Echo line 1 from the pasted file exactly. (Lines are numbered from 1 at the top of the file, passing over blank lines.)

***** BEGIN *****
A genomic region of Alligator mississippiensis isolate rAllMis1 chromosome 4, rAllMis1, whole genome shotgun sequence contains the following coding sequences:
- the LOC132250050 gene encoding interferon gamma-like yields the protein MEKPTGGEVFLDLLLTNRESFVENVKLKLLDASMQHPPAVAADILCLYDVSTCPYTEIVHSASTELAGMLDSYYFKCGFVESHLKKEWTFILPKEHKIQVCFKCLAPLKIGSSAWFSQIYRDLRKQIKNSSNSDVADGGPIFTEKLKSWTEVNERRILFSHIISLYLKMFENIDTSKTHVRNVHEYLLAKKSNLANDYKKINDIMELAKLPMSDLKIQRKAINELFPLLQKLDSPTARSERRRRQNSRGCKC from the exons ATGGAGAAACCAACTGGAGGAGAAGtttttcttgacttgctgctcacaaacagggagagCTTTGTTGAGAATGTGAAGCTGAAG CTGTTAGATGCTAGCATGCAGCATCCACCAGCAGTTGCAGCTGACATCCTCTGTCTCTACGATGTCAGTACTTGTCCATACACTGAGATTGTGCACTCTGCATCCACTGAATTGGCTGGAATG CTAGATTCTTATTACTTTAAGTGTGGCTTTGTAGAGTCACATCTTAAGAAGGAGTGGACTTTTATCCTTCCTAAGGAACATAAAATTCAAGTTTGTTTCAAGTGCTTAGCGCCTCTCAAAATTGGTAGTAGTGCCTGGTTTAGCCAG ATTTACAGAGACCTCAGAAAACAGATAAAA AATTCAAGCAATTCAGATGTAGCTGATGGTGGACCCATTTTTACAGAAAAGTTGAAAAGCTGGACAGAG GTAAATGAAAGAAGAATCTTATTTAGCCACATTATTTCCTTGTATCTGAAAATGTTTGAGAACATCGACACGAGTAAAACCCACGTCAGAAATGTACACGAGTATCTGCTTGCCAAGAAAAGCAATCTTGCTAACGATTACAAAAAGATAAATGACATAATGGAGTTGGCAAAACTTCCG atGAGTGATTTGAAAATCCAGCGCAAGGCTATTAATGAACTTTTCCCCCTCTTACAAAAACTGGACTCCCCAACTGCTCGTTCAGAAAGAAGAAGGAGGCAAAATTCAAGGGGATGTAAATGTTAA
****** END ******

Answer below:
A genomic region of Alligator mississippiensis isolate rAllMis1 chromosome 4, rAllMis1, whole genome shotgun sequence contains the following coding sequences: